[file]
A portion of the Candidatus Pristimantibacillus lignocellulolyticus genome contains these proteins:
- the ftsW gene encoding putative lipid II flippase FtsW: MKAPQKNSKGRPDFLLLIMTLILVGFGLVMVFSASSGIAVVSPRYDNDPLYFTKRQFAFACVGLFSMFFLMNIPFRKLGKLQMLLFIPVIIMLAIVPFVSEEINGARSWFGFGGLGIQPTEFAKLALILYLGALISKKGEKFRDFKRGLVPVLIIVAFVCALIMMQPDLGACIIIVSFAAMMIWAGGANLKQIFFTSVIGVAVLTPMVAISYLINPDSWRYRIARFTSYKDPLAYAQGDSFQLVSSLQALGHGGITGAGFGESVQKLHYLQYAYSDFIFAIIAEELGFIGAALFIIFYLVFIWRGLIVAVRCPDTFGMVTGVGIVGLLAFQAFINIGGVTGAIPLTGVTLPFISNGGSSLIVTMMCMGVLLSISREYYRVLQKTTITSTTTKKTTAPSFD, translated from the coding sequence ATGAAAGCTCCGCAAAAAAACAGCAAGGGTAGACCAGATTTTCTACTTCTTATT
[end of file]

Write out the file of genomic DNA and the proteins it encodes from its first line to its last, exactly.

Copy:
A portion of the Candidatus Pristimantibacillus lignocellulolyticus genome contains these proteins:
- the ftsW gene encoding putative lipid II flippase FtsW: MKAPQKNSKGRPDFLLLIMTLILVGFGLVMVFSASSGIAVVSPRYDNDPLYFTKRQFAFACVGLFSMFFLMNIPFRKLGKLQMLLFIPVIIMLAIVPFVSEEINGARSWFGFGGLGIQPTEFAKLALILYLGALISKKGEKFRDFKRGLVPVLIIVAFVCALIMMQPDLGACIIIVSFAAMMIWAGGANLKQIFFTSVIGVAVLTPMVAISYLINPDSWRYRIARFTSYKDPLAYAQGDSFQLVSSLQALGHGGITGAGFGESVQKLHYLQYAYSDFIFAIIAEELGFIGAALFIIFYLVFIWRGLIVAVRCPDTFGMVTGVGIVGLLAFQAFINIGGVTGAIPLTGVTLPFISNGGSSLIVTMMCMGVLLSISREYYRVLQKTTITSTTTKKTTAPSFD, translated from the coding sequence ATGAAAGCTCCGCAAAAAAACAGCAAGGGTAGACCAGATTTTCTACTTCTTATT